I was cold, wet and sleep-deprived for three days but I wasn’t alone and that’s really what got me through it. The seven of us were all in it together and sharing an experience like this really helps you to just get on with it. We instantly got on well, had a great camaraderie and developed a great bond between us all in a very short space of time. Each night we sat in the pub delaying the onset of another cold, wet sleep but knowing that we weren’t alone made it easier to get out there and do it.

After taking this challenge I can honestly say that anyone who thinks that sleeping rough is a ‘lifestyle choice’ really needs their head examined. As I’d joined the lads half way though, I’d only had to suffer being outside for three nights but that was enough to give me a taste of how hard it would be to have no choice but to do this every night. We had each other, plenty of cash for food, good kit and lovely bikes to ride, outside support and people back home spurring us on. We also had warm beds and loved ones to go back to. For us the experience was temporary – we had a way out. 

So, if you think what we’ve just done sounds hard and not something you’d like to try, spare a thought for those who have no choice and no hope. In the 21st century it is shocking to think that in a country like Britain, on any given night, between 4,000 and 5,000 people bed down on the streets – a figure that has almost doubled since 2010.

Our fundraising efforts will help Happy Days to make a very small, but important, dent in that number. so if you’ve not sponsored us already, please do now:

Happy Days info board

Round and around

Looking back down Fleet Moss on Dave’s Dales Tour 200km Audax.

I’m very happy to report that last month I completed my second ‘Randonnée Round the Year’ award.

It feels really good to be able to write that down and finally feel a sense of achievement after what has been a bit of a difficult year for me on the bike.

2017 was always going to be a tough year to follow and somewhere along the way this year I lost my mojo. After Normandicat back in May, despite riding a strong 600 in the same month, I felt disappointed and without another big event to work towards, started to lose my focus. I’ve suffered a few minor bouts of illness, put on a bit of weight and struggled through most of my training sessions, watching my FTP steadily decline and my power-to-weight ratio plummet over the summer.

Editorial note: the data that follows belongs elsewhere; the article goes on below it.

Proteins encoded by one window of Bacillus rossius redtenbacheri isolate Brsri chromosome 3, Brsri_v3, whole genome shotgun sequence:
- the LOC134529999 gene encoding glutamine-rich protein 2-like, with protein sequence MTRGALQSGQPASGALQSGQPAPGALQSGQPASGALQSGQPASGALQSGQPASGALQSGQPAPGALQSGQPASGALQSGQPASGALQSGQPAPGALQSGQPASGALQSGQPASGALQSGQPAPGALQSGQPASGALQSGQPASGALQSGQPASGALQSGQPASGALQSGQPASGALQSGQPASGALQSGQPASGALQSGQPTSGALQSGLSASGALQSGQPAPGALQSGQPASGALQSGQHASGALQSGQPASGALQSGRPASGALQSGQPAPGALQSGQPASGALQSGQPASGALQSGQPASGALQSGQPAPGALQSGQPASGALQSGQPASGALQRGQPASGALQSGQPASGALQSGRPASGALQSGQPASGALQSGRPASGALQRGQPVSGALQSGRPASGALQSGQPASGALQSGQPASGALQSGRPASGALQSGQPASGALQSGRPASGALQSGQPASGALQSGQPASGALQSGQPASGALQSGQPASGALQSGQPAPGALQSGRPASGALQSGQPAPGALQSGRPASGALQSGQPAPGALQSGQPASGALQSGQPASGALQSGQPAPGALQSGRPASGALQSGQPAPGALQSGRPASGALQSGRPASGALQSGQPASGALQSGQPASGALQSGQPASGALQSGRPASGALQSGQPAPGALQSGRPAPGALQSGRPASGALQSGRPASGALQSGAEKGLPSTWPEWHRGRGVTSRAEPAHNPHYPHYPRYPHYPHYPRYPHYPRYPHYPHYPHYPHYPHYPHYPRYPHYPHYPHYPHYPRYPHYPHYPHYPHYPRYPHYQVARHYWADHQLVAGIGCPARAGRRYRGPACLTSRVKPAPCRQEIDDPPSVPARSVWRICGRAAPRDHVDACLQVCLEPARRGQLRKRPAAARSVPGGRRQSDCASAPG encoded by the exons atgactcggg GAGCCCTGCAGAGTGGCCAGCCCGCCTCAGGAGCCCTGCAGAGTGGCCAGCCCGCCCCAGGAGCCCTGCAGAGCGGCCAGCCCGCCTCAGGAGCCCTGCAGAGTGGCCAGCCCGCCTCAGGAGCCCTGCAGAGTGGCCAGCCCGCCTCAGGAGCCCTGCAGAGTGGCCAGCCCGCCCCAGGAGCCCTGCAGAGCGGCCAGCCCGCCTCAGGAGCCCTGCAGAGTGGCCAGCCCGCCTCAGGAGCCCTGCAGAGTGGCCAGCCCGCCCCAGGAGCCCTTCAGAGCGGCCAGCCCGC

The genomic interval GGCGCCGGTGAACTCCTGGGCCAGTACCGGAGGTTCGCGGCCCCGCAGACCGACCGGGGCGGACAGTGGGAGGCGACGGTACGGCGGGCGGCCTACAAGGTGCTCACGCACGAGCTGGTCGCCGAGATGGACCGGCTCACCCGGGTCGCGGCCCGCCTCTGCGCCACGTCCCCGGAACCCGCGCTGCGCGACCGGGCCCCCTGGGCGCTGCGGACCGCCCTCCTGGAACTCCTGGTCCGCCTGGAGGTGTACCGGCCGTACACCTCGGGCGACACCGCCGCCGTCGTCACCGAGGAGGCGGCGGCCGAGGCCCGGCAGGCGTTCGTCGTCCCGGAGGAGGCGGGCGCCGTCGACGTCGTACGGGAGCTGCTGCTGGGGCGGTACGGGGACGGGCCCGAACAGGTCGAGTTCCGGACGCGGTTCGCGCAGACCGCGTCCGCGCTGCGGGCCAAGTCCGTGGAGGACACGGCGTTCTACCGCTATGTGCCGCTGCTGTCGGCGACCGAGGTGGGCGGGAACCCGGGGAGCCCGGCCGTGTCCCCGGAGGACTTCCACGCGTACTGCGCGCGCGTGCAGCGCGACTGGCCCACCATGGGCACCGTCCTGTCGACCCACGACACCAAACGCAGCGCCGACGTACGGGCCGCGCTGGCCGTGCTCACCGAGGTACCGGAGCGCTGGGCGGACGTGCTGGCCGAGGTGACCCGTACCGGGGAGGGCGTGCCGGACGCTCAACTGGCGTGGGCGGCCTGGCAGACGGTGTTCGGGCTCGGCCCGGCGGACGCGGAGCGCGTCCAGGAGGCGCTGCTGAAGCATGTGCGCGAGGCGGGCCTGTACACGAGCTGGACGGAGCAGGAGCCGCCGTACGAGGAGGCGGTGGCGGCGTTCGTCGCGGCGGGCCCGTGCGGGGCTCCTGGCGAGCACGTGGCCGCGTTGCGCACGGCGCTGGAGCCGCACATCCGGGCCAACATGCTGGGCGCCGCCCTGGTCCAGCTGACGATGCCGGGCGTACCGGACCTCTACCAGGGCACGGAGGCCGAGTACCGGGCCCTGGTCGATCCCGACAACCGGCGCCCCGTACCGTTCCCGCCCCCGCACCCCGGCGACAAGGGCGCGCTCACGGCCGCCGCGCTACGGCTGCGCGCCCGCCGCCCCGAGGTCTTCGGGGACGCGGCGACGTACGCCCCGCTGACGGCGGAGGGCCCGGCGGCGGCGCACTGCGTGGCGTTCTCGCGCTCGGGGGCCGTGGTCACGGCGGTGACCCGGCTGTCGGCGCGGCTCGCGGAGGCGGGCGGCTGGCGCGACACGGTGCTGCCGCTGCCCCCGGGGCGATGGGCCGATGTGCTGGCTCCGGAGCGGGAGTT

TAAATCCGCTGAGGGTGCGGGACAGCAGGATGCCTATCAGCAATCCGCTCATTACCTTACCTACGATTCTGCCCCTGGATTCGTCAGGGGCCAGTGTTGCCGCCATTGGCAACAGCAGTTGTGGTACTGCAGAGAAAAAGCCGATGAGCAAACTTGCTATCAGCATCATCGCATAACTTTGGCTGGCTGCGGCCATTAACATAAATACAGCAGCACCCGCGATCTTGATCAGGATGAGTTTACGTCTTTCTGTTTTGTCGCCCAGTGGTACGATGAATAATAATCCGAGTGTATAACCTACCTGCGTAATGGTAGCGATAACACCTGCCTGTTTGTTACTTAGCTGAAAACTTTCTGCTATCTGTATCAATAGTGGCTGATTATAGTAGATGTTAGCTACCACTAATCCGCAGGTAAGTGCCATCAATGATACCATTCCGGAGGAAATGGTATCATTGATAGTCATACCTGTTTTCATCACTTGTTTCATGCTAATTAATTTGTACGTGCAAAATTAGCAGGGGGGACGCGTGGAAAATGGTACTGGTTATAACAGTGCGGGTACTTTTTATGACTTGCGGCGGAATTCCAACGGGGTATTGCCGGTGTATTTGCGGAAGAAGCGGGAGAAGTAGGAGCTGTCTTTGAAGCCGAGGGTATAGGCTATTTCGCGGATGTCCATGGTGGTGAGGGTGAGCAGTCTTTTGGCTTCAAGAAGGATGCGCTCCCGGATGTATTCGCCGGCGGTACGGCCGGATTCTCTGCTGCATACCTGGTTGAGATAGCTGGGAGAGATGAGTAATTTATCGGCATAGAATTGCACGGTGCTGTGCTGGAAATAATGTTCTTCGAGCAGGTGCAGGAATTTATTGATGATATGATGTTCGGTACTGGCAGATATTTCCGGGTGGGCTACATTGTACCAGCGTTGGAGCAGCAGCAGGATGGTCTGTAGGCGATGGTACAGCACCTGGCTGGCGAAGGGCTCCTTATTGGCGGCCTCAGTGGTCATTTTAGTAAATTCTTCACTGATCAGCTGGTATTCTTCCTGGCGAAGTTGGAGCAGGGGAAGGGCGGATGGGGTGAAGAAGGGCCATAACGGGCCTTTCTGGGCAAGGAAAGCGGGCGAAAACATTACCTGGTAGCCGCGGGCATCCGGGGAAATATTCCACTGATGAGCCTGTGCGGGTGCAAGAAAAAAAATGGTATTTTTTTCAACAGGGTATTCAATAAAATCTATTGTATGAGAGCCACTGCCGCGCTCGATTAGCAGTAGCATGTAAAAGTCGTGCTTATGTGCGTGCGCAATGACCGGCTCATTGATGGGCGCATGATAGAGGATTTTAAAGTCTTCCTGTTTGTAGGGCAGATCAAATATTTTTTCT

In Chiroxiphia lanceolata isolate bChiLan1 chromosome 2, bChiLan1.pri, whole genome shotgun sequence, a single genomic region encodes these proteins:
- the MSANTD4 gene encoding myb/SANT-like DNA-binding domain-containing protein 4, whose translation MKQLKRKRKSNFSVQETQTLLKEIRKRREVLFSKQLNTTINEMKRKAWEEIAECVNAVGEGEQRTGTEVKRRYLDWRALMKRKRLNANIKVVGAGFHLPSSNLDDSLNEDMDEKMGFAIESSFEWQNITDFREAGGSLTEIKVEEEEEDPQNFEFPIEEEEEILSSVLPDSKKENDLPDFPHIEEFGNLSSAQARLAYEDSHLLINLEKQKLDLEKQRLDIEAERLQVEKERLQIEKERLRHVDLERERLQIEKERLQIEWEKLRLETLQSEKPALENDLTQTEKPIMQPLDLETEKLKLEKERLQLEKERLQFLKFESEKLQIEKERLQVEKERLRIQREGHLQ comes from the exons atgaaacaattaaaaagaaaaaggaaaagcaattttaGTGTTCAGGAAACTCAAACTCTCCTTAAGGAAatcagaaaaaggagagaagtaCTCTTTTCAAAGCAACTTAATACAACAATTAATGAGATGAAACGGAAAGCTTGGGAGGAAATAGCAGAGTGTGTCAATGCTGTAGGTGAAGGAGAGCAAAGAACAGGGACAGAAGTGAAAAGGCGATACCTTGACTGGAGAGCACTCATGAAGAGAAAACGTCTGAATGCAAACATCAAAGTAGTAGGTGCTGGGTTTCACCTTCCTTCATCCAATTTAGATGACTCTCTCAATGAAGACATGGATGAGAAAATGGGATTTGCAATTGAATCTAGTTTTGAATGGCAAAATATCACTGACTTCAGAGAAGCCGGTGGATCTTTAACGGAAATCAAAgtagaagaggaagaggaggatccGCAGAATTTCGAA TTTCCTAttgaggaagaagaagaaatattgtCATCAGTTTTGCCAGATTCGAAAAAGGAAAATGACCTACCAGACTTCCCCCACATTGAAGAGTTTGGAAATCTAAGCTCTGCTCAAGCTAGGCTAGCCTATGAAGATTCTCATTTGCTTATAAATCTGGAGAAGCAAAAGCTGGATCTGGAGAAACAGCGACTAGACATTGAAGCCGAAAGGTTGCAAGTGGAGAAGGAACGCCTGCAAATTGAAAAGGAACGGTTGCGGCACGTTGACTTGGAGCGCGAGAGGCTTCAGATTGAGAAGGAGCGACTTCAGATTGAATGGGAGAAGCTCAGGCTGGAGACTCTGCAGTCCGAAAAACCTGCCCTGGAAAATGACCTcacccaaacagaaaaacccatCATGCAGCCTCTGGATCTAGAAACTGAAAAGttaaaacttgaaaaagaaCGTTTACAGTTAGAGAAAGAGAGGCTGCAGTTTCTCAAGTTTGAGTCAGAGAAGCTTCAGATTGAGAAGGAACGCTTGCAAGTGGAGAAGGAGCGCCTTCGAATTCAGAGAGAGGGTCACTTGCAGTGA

The RRtY Badge.

In turn, that’s all had a negative effect on how I feel when I’m on the bike. Still, it would be unfair to say that I haven’t had some great adventures on my bike this year. I’ve worked as a cycle tour guide in Scotland, ridden in the Alps and had a really memorable experience managing Control Point Three in Poland on this year’s Transcontinental Race. I’ve visited some fantastic places and met some lovely people but, from a personal goals point of view, 2018 hasn’t felt great at all up until now. Thankfully, throughout this year’s ups and downs, I’ve had my Randonnee Round the Year attempt ticking along in the background and now that it’s complete, I’m so glad that I stuck with it.

Randonnée Round the Year (RRtY) is an Audax UK award that requires you to ride at least a 200km audax event in every month of the year for 12 successive months. The events can be organised audaxes, perms (a set route that you can ride any time of the year) or DIYs (routes that you create yourself). You can start RRtY in any month you choose but if you miss a month you have to start all over again.

I started my first RRtY in September 2015. That year had been all about Paris-Brest-Paris (PBP) and focusing on getting the qualifying rides done, so once PBP was over I felt like I needed something to fill the void and give me something new to focus on. It requires a level of commitment to keep riding all year round and I find it a good way to keep motivated to ride during the winter months when it’s all too easy to find an excuse to hide indoors.

Starting out in September means that I get all of those ‘tough’ winter ones, where I always end up finishing in the dark, out of the way early, leaving me with (hopefully) progressively better weather and lighter evenings ahead. Surprisingly, I find that the summer ones are harder to accomplish, usually because there’s so much more going on. Holidays, social life, weekend work and other cycling events all conspire to fill my weekends and often leave me with very little time to fit a 200km audax in from May to August.

I ended up missing out on last Year’s RRtY because I didn’t log a ride during August, even though I rode over 200km a day on plenty of days during the Transcontinental Race. I just forgot to register one of those days as a DIY 200 before I set off, so none of them counted towards it. I won’t make that mistake again.

My RRtYs are usually a mixture of organised events and DIYs, although I do prefer to take part in an organised event if I can. Being able to ride a given route with others, in a part of the UK that I don’t know very well, is one of the main things that appeals to me about audaxing and what keeps it interesting.

DIYs are my back-up when I can’t manage to fit an organised event in. It is possible to ride the same route more than once in the same 12-month block so I have a little collection of DIY routes plotted that start and finish in Sheffield if there’s nothing on the Audax calendar that works for me.